Here’s the story. This week the Centre for Cities (CfC) published a major report on Britain’s productivity problem. For the last 200 years, ever since the industrial revolution, this country has got steadily richer. Since the financial crash, though, that seems to have stopped.

The standard narrative on this has it that the problem lies in the ‘long tail’ of unproductive businesses – that is, those that produce less value per hour. Get those guys humming, the thinking goes, and the productivity problem is sorted.

But the CfC’s new report says that this is exactly wrong. The wrong tail: Why Britain’s ‘long tail’ is not the cause of its productivity problems (excellent pun, there) delves into the data on productivity in different types of businesses and different cities, to demonstrate two big points.

The first is that the long tail is the wrong place to look for productivity gains. Many low productivity businesses are low productivity for a reason:

The ability of manufacturing to automate certain processes, or the development of ever more sophisticated computer software in information and communications have greatly increased the output that a worker produces in these industries. But while a fitness instructor may use a smartphone today in place of a ghetto blaster in 1990, he or she can still only instruct one class at a time. And a waiter or waitress can only serve so many tables. Of course, improvements such as the introduction of handheld electronic devices allow orders to be sent to the kitchen more efficiently, will bring benefits, but this improvements won’t radically increase the output of the waiter.

I’d add to that: there is only so fast that people want to eat. There’s a physical limit on the number of diners any restaurant can actually feed.

At any rate, the result of this is that it’s stupid to expect local service businesses to make step changes in productivity. If we actually want to improve productivity we should focus on those which are exporting services to a bigger market.  There are fewer of these, but the potential gains are much bigger. Here’s a chart:

The y-axis reflects number of businesses at different productivities, shown on the x-axis. So bigger numbers on the left are bad; bigger numbers on the right are good. 

The question of which exporting businesses are struggling to expand productivity is what leads to the report’s second insight:

Specifically it is the underperformance of exporting businesses in cities outside of the Greater South East that causes not only divergences across the country in wages and standards of living, but also hampers national productivity. These cities in particular should be of greatest concern to policy makers attempting to improve UK productivity overall.

In other words, it turned out, again, to the north-south divide that did it. I’m shocked. Are you shocked? This is my shocked face.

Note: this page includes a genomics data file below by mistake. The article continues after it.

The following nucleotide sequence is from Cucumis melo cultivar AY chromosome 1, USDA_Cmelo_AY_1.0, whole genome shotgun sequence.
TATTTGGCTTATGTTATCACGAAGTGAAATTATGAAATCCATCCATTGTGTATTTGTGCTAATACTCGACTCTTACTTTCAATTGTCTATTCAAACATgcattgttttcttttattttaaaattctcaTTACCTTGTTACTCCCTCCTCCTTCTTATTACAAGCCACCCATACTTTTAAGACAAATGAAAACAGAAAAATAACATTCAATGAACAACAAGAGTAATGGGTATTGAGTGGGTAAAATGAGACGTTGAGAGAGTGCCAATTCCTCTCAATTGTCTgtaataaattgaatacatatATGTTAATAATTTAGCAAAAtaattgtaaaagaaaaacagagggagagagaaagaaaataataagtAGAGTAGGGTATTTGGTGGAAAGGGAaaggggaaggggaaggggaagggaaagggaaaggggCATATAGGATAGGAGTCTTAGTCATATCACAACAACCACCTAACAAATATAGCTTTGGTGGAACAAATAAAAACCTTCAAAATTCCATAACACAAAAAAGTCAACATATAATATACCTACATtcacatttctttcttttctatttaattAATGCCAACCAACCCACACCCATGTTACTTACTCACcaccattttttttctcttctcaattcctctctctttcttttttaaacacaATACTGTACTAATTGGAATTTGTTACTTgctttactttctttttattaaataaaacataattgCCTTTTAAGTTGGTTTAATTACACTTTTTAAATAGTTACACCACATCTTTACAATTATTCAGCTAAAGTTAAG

The best way to demonstrate this shocking insight is with some more graphs. This first one shows the distribution of productivity in local services business in four different types of place: cities in the south east (GSE) in light green, cities in the rest of the country (RoGB) in dark green, non-urban areas in the south east in purple, non-urban areas everywhere else in turquoise.

The four lines are fairly consistent. The light green, representing south eastern cities has a lower peak on the left, meaning slightly fewer low productivity businesses, but is slightly higher on the right, meaning slightly more high productivity businesses. In other words, local services businesses in the south eastern cities are more productive than those elsewhere – but the gap is pretty narrow. 

Now check out the same graph for exporting businesses:

The differences are much more pronounced. Areas outside those south eastern cities have many more lower productivity businesses (the peaks on the left) and significantly fewer high productivity ones (the lower numbers on the right).

In fact, outside the south east, cities are actually less productive than non-urban areas. This is really not what you’d expect to see, and no a good sign for the health of the economy:

The report also uses a few specific examples to illustrate this point. Compare Reading, one of Britain’s richest medium sized cities, with Hull, one of its poorest:

Or, looking to bigger cities, here’s Bristol and Sheffield:

In both cases, the poorer northern cities are clearly lacking in high-value exporting businesses. This is a problem because these don’t just provide well-paying jobs now: they’re also the ones that have the potential to make productivity gains that can lead to even better jobs. The report concludes:

This is a major cause for concern for the national economy – the underperformance of these cities goes a long way to explain both why the rest of Britain lags behind the Greater South East and why it performs poorly on a

European level. To illustrate the impact, if all cities were as productive as those in the Greater South East, the British economy would be 15 per cent more productive and £225bn larger. This is equivalent to Britain being home to four extra city economies the size of Birmingham.

In other words, the lesson here is: stop worrying about the productivity of hairdressers. Start worrying about the productivity of Hull.


You can read the Centre for Cities’ full report here.

Jonn Elledge is the editor of CityMetric. He is on Twitter as @jonnelledge and on Facebook as JonnElledgeWrites